Defining trafficking victims out of existence

Modern slavery support is at crisis point and, instead of improving access to help, the government seems determined to eradicate it. Last week, the Slavery and Human Trafficking (Definition of Victim) Regulations 2022 were introduced as ‘secondary legislation’ to the Nationality and Borders Act. These spell out who the UK now considers a ‘real’ victim of human trafficking. They are needlessly narrow.

Criminal exploitation, the leading form of trafficking, does not earn a single mention in the regulations. ‘Sexual exploitation’ is now only ‘valid’ when the exploitation falls under one of a grouping of sexual offences cherry-picked by the government. Organised crime shifts quickly, yet this definition of sexual exploitation barely recognises the current role that multimedia plays in perpetuating abuse, let alone future iterations of this crime which will likely develop.

What is most worrying about the erosion of victims’ rights is how extreme the changes are. Despite the efforts of NGOs and the government’s own conservative counterparts in the House of Lords to meet the current administration halfway, the government has steadfastly refused to moderate its stance on modern slavery. Last year, the Lords voted to retain rights for child survivors, at the very least, by disapplying Part 5 of the Nationality and Borders Act to victims aged 17 years old or under. Yet, even this depressing compromise was rejected in its entirety. So was every other modern slavery amendment that members, in both houses, painstakingly tried to broker.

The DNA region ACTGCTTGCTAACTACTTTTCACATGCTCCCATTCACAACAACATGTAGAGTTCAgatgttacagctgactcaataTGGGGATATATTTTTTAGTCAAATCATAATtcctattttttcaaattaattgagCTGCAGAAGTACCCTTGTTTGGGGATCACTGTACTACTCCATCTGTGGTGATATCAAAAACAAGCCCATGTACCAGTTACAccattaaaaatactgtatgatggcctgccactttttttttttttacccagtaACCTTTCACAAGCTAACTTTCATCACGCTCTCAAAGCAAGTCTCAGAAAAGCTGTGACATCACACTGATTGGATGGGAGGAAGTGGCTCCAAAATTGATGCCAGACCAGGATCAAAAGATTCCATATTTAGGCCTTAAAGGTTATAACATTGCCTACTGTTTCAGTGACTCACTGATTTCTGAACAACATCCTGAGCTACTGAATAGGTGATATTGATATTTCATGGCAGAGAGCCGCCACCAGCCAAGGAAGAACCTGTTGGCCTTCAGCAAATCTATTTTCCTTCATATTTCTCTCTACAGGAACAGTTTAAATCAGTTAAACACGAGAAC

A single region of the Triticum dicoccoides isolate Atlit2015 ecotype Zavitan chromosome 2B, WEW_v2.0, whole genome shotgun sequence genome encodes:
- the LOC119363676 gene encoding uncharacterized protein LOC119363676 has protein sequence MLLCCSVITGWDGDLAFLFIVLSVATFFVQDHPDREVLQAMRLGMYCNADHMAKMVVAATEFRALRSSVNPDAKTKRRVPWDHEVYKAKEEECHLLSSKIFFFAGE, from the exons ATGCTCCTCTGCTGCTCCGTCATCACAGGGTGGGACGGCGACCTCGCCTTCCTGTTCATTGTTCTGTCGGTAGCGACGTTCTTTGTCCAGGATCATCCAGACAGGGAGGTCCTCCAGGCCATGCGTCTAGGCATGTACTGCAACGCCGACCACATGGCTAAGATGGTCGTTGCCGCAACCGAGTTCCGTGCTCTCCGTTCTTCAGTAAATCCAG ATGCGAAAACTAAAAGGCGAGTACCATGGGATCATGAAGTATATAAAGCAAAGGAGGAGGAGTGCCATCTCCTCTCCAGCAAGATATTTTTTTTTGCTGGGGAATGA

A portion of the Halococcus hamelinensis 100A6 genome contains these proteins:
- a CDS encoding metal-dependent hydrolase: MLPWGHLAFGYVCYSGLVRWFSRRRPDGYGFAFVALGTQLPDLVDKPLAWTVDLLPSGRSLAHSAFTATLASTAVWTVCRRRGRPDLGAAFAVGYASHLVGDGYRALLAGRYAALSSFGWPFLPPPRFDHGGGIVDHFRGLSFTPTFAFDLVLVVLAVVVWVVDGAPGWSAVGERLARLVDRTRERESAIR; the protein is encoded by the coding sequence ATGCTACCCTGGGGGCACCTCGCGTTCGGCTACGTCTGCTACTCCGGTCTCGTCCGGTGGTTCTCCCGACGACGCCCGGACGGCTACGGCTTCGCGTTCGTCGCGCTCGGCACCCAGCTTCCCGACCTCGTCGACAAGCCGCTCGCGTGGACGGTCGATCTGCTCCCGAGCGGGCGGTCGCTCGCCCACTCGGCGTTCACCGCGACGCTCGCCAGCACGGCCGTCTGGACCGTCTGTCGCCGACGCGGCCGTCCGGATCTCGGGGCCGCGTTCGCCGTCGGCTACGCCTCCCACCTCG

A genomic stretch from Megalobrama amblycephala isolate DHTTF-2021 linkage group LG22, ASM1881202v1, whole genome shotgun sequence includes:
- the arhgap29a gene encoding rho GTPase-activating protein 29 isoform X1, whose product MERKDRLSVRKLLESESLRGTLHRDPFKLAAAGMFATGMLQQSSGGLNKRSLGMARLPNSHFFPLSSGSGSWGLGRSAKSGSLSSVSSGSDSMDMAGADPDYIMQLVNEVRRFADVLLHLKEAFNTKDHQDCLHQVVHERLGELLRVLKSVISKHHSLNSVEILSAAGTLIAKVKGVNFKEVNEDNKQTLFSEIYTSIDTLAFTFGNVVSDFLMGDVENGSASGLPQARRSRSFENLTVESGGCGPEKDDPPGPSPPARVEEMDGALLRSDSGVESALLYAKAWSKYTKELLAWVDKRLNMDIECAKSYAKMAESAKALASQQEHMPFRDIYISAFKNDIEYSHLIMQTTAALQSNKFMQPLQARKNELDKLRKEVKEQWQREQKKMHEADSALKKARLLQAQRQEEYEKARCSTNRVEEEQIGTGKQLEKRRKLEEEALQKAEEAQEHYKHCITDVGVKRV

Survivor rights have already been undermined to a dangerous degree, but we must recognise that further threats may lie ahead in the next parliamentary session. New modern slavery legislation announced in the most recent Queen’s speech promised “supply chain transparency”. Now, as more details come to light, it is clear that survivor support will once again be in the crosshairs. Unnamed Whitehall sources are already decrying what skeletal rights remain intact under the Modern Slavery Act as a “huge problem”: in a recent article in the Daily Express, an anonymous government source claimed that trafficking cases raised by asylum seekers had prevented their deportation to Rwanda. The piece failed to state a simple but important fact: potential and recognised victims of trafficking have that status because the Home Office itself has deemed their claims ‘reasonable’ or ‘conclusively true’. Put simply, the Home Office is recognising people as victims of modern slavery, only to try and deport them anyway.

Previous governments extolled the necessity of identifying and supporting victims as they rebuild their lives after exploitation. Now, far from being a leading light in the fight against slavery, the UK is legislating survivors into obscurity.